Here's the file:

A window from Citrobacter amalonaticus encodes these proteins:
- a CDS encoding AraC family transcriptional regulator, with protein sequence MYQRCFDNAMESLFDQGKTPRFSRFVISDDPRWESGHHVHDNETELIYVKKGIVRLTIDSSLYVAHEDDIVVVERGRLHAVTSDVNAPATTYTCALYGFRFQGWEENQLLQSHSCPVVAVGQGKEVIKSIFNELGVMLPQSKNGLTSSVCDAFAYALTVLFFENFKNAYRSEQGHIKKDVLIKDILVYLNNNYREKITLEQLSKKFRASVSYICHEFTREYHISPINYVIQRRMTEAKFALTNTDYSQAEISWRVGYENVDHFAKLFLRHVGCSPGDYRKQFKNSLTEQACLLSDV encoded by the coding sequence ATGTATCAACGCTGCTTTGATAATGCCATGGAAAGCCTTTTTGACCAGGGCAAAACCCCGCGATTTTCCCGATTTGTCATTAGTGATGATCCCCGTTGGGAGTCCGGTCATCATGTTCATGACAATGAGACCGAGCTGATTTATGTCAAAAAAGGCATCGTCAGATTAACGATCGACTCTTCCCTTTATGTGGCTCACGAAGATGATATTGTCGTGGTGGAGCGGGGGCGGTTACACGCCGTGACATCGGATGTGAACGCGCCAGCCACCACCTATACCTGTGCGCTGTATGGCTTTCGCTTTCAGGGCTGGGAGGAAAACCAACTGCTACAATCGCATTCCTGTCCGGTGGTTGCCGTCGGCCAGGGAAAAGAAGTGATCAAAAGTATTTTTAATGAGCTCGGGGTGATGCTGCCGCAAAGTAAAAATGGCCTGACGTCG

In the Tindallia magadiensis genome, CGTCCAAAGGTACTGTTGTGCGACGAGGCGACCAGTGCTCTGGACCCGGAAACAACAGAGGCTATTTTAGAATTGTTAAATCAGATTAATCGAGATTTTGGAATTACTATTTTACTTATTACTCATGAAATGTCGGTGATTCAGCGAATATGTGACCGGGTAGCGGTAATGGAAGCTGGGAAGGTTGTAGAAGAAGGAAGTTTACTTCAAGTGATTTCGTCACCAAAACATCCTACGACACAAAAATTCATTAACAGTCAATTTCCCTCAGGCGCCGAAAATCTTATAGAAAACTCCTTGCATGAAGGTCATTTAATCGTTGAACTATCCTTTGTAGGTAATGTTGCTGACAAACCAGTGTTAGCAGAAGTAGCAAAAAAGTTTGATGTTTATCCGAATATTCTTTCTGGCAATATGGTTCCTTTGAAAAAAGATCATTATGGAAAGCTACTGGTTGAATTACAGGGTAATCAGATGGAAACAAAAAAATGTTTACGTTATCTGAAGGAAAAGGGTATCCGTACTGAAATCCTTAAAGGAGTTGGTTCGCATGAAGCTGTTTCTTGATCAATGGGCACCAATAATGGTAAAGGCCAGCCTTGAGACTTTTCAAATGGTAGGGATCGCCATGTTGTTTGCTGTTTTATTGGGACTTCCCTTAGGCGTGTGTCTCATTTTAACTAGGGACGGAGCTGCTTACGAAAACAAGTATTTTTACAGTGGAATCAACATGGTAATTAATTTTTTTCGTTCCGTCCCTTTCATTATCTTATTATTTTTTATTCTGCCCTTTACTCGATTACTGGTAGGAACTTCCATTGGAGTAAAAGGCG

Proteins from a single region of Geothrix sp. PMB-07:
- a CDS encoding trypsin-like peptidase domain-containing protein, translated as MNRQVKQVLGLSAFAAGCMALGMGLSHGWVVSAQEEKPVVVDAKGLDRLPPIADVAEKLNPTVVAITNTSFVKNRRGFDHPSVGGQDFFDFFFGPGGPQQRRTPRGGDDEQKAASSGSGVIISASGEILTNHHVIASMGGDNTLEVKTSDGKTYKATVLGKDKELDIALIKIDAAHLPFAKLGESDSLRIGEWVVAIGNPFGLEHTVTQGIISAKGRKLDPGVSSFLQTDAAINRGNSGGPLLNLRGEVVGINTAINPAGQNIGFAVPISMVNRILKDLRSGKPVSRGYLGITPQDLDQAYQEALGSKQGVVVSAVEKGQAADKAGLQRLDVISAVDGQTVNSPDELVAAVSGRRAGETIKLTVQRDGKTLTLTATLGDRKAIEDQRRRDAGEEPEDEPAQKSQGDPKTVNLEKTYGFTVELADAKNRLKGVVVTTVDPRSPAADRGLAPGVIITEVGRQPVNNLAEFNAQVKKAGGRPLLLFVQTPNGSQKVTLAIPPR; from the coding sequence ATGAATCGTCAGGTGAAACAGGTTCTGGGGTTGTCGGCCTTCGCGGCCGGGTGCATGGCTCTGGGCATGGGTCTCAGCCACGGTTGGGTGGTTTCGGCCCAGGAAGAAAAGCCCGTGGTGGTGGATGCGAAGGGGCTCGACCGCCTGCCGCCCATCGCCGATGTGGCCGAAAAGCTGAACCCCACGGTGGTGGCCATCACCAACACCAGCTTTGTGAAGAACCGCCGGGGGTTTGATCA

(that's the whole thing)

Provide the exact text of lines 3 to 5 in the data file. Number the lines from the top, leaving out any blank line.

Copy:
In the Tindallia magadiensis genome, CGTCCAAAGGTACTGTTGTGCGACGAGGCGACCAGTGCTCTGGACCCGGAAACAACAGAGGCTATTTTAGAATTGTTAAATCAGATTAATCGAGATTTTGGAATTACTATTTTACTTATTACTCATGAAATGTCGGTGATTCAGCGAATATGTGACCGGGTAGCGGTAATGGAAGCTGGGAAGGTTGTAGAAGAAGGAAGTTTACTTCAAGTGATTTCGTCACCAAAACATCCTACGACACAAAAATTCATTAACAGTCAATTTCCCTCAGGCGCCGAAAATCTTATAGAAAACTCCTTGCATGAAGGTCATTTAATCGTTGAACTATCCTTTGTAGGTAATGTTGCTGACAAACCAGTGTTAGCAGAAGTAGCAAAAAAGTTTGATGTTTATCCGAATATTCTTTCTGGCAATATGGTTCCTTTGAAAAAAGATCATTATGGAAAGCTACTGGTTGAATTACAGGGTAATCAGATGGAAACAAAAAAATGTTTACGTTATCTGAAGGAAAAGGGTATCCGTACTGAAATCCTTAAAGGAGTTGGTTCGCATGAAGCTGTTTCTTGATCAATGGGCACCAATAATGGTAAAGGCCAGCCTTGAGACTTTTCAAATGGTAGGGATCGCCATGTTGTTTGCTGTTTTATTGGGACTTCCCTTAGGCGTGTGTCTCATTTTAACTAGGGACGGAGCTGCTTACGAAAACAAGTATTTTTACAGTGGAATCAACATGGTAATTAATTTTTTTCGTTCCGTCCCTTTCATTATCTTATTATTTTTTATTCTGCCCTTTACTCGATTACTGGTAGGAACTTCCATTGGAGTAAAAGGCG

Proteins from a single region of Geothrix sp. PMB-07:
- a CDS encoding trypsin-like peptidase domain-containing protein, translated as MNRQVKQVLGLSAFAAGCMALGMGLSHGWVVSAQEEKPVVVDAKGLDRLPPIADVAEKLNPTVVAITNTSFVKNRRGFDHPSVGGQDFFDFFFGPGGPQQRRTPRGGDDEQKAASSGSGVIISASGEILTNHHVIASMGGDNTLEVKTSDGKTYKATVLGKDKELDIALIKIDAAHLPFAKLGESDSLRIGEWVVAIGNPFGLEHTVTQGIISAKGRKLDPGVSSFLQTDAAINRGNSGGPLLNLRGEVVGINTAINPAGQNIGFAVPISMVNRILKDLRSGKPVSRGYLGITPQDLDQAYQEALGSKQGVVVSAVEKGQAADKAGLQRLDVISAVDGQTVNSPDELVAAVSGRRAGETIKLTVQRDGKTLTLTATLGDRKAIEDQRRRDAGEEPEDEPAQKSQGDPKTVNLEKTYGFTVELADAKNRLKGVVVTTVDPRSPAADRGLAPGVIITEVGRQPVNNLAEFNAQVKKAGGRPLLLFVQTPNGSQKVTLAIPPR; from the coding sequence ATGAATCGTCAGGTGAAACAGGTTCTGGGGTTGTCGGCCTTCGCGGCCGGGTGCATGGCTCTGGGCATGGGTCTCAGCCACGGTTGGGTGGTTTCGGCCCAGGAAGAAAAGCCCGTGGTGGTGGATGCGAAGGGGCTCGACCGCCTGCCGCCCATCGCCGATGTGGCCGAAAAGCTGAACCCCACGGTGGTGGCCATCACCAACACCAGCTTTGTGAAGAACCGCCGGGGGTTTGATCA